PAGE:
Q My daughter and I travel internationally with our MacBook Pros, connecting to WiFi where we can, usually in hotels in which we are staying. Sometimes connections fail, according to the Network pane because the computer has a self-assigned IP address, although they have been configured to use DHCP. Trying to renew the DHCP lease fails, returning another self-assigned IP address. What is going wrong?
A Your Mac is correctly configured, and on each occasion connects successfully to the local wireless network. Having done so, it then looks for a DHCP server to provide it with an IP address, exactly as you have set up in the Network pane.
However the network DHCP server fails to provide an IP address, most probably because the server has run out of addresses, is broken, or operating under different rules, that is, it is incompatible. Because your Mac then lacks an assigned IP address, Bonjour cuts in and uses multicast DNS (mDNS) to self-assign the IP address that is shown in the Network pane. The network then lets you down a second time in failing to recognise that IP address, resulting in your connection being blocked.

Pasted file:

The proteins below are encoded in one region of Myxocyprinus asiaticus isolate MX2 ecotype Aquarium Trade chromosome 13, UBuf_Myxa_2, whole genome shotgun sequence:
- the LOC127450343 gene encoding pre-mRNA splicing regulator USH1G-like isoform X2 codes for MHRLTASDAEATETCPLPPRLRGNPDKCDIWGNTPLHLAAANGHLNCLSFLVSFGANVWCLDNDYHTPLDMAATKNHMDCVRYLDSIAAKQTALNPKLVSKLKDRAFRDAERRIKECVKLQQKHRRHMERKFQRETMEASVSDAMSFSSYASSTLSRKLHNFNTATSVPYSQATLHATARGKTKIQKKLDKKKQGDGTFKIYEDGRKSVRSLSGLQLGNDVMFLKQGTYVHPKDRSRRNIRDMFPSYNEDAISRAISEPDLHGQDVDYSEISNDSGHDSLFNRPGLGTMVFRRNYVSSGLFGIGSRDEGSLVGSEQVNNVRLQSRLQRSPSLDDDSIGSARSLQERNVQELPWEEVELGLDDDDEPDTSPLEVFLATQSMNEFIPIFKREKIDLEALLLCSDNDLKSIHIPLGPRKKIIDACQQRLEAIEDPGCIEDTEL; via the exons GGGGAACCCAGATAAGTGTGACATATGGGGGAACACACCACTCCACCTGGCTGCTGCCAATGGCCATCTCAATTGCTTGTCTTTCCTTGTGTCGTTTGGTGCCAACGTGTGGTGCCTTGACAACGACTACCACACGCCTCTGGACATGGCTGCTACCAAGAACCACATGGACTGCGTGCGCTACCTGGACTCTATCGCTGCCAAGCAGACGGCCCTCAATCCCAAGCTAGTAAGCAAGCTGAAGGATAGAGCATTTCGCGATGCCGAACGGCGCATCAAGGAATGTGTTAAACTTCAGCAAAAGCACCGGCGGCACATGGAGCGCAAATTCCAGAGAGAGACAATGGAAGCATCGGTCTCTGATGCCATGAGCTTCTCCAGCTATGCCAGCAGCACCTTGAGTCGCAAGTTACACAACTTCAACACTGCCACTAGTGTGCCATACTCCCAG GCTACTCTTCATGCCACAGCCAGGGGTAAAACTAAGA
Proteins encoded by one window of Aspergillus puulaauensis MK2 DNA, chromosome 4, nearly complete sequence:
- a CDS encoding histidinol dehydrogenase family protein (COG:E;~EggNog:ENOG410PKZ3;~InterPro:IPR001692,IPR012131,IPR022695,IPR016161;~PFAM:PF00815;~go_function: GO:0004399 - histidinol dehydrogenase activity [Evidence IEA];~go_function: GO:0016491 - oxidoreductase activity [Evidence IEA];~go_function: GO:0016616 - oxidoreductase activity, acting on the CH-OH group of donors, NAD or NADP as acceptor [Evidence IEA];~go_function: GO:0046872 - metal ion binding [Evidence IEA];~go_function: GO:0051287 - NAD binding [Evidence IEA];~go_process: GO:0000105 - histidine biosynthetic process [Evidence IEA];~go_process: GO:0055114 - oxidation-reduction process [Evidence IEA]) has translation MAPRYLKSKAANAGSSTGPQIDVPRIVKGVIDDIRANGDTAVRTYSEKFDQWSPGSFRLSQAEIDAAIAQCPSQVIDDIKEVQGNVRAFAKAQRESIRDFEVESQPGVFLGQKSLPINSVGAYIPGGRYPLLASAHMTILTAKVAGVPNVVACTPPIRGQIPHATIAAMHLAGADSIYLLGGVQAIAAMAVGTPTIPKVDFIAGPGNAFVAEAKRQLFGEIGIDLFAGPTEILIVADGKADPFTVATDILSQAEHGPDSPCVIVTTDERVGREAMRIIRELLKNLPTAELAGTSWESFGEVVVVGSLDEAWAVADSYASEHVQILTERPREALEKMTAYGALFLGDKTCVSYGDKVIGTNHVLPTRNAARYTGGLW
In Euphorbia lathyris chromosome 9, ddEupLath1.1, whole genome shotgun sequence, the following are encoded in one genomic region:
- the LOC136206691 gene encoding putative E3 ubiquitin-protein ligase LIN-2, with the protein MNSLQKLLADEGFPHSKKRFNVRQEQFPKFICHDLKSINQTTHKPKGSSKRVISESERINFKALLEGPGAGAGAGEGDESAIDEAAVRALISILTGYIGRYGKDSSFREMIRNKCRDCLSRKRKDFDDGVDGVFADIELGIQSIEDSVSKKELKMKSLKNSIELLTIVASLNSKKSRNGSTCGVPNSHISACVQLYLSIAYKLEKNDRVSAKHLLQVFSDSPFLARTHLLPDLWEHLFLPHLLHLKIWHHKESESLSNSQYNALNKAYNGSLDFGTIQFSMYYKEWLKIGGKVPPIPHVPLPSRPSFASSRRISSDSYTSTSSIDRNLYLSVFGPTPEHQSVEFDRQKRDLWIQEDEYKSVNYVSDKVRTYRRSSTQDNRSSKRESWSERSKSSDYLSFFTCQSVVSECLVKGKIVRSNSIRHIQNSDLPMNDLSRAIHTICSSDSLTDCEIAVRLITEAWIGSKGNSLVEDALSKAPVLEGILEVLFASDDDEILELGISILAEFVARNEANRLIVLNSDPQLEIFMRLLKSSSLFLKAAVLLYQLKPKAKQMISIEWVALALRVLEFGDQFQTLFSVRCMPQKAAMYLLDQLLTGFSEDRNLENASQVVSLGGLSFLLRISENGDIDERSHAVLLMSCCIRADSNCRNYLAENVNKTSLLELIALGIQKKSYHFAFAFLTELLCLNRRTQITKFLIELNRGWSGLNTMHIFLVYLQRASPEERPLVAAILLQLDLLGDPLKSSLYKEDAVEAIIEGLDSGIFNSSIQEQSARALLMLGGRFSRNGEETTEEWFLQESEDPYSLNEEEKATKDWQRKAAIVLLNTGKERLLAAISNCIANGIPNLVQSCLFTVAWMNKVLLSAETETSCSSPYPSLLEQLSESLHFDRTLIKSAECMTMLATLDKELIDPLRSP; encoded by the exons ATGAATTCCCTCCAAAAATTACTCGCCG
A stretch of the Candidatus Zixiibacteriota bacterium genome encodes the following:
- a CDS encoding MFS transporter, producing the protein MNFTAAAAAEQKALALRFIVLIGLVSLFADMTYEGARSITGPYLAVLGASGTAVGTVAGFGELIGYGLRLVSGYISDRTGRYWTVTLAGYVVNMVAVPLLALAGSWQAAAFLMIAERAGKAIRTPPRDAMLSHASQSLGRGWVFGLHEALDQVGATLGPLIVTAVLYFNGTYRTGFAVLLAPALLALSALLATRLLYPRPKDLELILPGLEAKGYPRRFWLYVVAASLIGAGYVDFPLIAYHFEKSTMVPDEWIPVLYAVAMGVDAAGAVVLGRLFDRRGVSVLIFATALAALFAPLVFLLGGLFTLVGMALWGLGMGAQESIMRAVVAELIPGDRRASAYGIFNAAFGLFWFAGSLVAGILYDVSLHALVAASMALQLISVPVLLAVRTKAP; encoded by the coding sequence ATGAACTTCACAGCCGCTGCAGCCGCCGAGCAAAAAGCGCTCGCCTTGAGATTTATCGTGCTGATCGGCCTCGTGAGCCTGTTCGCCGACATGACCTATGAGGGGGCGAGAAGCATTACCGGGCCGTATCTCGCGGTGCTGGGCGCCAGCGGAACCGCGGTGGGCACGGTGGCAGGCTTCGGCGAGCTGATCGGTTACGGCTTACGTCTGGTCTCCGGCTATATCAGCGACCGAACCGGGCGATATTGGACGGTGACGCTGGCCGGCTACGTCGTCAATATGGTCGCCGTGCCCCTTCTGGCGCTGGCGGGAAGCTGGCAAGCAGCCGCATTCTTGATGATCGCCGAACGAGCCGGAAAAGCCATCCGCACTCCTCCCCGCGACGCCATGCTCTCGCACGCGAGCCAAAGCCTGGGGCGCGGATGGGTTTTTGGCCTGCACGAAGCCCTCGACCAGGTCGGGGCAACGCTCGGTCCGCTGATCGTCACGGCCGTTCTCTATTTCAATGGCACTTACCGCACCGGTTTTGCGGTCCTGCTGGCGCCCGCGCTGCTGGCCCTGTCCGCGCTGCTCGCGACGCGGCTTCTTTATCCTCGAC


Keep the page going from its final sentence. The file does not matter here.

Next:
When this happens, inform the management that their DHCP server is down or does not comply with RFC 2131, and threaten to inform sites on which they advertise their WiFi facilities that they are unreliable. Alternatively press them to provide you with an IP address that you can manually assign, that will give your Macs access to the network. The growing exception to this is when travelling in the Far East: because several of those countries have now exceeded their IPv4 allocations, they have switched to IPv6; make sure that this is set to Automatic in the Network pane just in case it is needed.
Updated from the original, which was first published in MacUser volume 26 issue 19, 2010.